Since the prices of cryptocurrencies have plummeted in recent weeks, many professional athletes have been bragging that they are being paid in cryptocurrencies and how much money they have lost. Specifically, the viral story claimed that the Jaguars quarterback Trevor Lawrence lost $15 million after receiving his entire $24 million signing bonus last year in a cryptocurrency now worth just $9 million.
One problem with this story: it’s not true.
Lawrence made this clear on Twitter today, explaining that when he said last year he received a signing bonus in crypto, he was referring to the signing bonus he received for approving a deal with cryptocurrency exchange FTX. He didn’t mean his $24 million signing bonus as the first overall pick in last year’s NFL Draft.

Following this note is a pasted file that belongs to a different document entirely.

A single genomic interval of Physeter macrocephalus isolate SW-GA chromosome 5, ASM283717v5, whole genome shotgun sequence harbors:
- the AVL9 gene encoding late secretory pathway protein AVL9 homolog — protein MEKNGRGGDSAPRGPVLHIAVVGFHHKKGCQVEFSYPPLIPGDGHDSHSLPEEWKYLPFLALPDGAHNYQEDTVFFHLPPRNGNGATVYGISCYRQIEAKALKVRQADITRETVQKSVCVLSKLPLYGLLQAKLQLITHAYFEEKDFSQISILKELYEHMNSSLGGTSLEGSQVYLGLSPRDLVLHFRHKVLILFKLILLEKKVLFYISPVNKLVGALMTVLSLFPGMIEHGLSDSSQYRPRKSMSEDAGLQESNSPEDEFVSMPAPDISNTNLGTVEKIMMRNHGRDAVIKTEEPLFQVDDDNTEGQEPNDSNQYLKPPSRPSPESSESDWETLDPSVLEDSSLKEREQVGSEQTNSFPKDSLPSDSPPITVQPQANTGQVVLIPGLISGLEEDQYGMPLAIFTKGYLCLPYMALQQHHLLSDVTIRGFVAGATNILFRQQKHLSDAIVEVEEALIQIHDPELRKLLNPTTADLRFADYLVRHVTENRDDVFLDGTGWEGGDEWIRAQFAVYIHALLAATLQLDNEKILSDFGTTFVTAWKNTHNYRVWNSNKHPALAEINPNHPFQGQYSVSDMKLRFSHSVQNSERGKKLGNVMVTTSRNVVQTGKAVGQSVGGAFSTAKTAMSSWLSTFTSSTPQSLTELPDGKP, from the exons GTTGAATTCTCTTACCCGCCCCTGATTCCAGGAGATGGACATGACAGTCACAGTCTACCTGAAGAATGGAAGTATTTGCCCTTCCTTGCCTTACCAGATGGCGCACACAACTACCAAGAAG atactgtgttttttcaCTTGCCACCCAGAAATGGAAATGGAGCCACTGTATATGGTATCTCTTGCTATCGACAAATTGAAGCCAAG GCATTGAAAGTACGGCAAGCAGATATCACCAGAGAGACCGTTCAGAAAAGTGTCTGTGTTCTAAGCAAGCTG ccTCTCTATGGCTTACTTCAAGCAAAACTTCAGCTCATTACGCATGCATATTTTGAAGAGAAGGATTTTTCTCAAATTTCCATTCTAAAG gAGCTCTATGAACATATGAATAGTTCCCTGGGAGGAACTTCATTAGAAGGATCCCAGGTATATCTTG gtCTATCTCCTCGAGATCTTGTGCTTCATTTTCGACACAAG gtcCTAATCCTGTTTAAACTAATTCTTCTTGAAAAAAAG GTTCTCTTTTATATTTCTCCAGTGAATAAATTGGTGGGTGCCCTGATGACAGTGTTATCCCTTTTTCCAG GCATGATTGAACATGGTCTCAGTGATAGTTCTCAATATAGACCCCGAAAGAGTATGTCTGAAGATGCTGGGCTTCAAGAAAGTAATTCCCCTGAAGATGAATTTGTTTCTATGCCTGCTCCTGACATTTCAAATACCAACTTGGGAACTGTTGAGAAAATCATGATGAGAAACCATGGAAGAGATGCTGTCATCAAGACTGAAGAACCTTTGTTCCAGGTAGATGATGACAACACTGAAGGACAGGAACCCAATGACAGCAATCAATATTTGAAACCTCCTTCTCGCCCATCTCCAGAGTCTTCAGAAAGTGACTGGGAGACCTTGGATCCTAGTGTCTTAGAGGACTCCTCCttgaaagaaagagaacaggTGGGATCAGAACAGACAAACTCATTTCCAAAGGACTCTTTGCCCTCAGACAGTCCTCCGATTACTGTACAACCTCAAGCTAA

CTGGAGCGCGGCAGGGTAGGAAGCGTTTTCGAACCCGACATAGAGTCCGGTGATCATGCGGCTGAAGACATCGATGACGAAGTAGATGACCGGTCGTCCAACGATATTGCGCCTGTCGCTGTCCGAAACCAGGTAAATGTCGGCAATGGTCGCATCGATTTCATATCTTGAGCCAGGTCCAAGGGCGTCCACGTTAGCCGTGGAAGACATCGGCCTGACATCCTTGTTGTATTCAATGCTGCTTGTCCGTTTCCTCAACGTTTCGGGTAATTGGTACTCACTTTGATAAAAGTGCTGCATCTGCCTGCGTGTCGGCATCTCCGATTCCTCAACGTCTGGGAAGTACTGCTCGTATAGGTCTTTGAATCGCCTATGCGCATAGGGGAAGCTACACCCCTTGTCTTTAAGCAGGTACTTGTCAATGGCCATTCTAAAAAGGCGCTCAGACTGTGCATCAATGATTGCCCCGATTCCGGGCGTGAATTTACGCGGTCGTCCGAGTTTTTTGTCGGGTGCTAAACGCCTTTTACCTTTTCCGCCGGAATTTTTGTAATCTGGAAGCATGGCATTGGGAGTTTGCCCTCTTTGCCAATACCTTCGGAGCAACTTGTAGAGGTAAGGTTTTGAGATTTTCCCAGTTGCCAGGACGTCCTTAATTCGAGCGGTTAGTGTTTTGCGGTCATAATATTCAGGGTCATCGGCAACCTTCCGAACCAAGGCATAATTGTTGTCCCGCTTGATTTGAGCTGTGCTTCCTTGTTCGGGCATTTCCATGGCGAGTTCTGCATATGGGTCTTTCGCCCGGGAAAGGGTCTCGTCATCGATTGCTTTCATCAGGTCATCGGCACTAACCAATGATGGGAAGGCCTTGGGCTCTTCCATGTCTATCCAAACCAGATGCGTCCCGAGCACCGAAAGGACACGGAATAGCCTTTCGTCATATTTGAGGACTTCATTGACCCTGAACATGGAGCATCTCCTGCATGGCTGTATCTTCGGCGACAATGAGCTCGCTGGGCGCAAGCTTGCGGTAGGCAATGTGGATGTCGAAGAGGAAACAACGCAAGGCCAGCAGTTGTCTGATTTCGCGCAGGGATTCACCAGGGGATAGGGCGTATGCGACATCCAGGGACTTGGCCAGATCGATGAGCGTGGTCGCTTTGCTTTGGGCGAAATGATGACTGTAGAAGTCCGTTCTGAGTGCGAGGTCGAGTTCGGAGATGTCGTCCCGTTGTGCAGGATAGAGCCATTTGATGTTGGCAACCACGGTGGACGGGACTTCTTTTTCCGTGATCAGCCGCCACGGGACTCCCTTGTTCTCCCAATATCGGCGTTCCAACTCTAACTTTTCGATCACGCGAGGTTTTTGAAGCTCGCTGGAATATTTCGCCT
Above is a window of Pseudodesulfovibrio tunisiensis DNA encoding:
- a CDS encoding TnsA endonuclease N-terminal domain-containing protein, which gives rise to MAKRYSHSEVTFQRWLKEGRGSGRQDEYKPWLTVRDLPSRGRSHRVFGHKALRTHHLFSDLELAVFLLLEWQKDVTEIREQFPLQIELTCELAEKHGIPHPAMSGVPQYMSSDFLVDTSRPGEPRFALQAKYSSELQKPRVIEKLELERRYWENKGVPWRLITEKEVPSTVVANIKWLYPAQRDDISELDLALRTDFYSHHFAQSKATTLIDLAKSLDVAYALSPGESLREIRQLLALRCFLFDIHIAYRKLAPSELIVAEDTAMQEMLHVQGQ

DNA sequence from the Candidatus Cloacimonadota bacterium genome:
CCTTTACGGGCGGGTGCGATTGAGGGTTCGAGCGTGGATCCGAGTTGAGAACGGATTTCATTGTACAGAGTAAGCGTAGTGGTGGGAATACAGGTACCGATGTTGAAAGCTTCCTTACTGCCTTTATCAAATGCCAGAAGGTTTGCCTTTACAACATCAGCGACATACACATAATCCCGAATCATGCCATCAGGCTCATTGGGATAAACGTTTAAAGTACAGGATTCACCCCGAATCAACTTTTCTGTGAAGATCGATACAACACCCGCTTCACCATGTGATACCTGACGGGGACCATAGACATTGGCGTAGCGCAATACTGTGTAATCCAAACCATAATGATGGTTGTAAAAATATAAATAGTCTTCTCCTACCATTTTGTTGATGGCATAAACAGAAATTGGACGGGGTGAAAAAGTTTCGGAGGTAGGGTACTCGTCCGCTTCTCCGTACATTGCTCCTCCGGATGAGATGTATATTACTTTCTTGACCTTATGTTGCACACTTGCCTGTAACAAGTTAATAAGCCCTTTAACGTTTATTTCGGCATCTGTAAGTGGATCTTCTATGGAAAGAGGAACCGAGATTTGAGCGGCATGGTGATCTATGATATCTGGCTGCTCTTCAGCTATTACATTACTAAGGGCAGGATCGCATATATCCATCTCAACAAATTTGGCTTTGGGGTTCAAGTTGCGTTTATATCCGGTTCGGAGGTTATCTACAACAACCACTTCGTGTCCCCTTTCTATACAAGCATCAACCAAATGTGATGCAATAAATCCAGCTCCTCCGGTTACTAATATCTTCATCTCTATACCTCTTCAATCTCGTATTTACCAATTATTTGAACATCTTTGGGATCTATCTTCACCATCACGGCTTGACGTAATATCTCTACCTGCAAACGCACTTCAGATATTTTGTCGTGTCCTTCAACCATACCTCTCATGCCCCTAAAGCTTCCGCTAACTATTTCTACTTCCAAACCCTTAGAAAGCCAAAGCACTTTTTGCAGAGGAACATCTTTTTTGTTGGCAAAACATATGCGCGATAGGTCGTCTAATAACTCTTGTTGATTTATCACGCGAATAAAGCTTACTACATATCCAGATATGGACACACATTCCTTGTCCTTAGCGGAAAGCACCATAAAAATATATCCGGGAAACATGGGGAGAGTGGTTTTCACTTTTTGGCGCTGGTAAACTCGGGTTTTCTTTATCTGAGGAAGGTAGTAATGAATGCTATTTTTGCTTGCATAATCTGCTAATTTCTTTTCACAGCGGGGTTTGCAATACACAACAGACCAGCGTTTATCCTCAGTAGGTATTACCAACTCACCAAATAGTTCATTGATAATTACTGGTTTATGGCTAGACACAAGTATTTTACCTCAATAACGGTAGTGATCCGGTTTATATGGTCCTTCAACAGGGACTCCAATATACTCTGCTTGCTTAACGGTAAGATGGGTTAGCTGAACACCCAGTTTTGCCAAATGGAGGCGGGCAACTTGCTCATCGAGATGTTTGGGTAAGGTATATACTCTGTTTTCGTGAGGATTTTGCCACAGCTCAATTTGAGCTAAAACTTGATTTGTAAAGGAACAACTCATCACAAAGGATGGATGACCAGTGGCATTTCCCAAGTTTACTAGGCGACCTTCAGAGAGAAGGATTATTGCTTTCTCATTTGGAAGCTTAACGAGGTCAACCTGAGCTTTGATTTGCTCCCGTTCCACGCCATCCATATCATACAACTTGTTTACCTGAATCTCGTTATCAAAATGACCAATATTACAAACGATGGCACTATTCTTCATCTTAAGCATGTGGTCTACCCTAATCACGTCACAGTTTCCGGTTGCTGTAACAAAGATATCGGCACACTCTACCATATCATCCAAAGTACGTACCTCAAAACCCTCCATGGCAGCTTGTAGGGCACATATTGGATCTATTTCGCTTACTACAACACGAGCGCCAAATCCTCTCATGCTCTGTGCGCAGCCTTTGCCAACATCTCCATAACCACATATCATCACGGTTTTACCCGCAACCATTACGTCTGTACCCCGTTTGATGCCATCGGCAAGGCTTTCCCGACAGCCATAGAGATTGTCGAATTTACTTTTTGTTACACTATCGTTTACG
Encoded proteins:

“Are you all confusing my @FTX_Official signing bonus with my @NFL bonus?” Lawrence wrote.
It should have been obvious from the start that the story was fake. To begin with, NFL players cannot receive money in cryptocurrency. They are paid in US dollars. What they decide to do with those dollars is their own business, and some players may invest heavily in cryptocurrencies, just like other players invest in stocks or real estate.
And income tax is withheld from players’ salaries, so Lawrence never had $24 million to lose. After taxes, Lawrence’s signing bonus was about $15 million, so if he had invested his entire signing bonus in bitcoin, he wouldn’t have lost $15 million unless the price of bitcoin dropped to zero. And while bitcoin is down more than 60 percent from its all-time high in November, it is still far from zero.
But, again, Lawrence did not put his entire signing bonus into bitcoin. Lawrence is making money from cryptocurrencies through his promotional deal with a cryptocurrency exchange, and if he invests that money in cryptocurrencies, he will lose a lot of money since his promotional deal started. But he didn’t lose $15 million.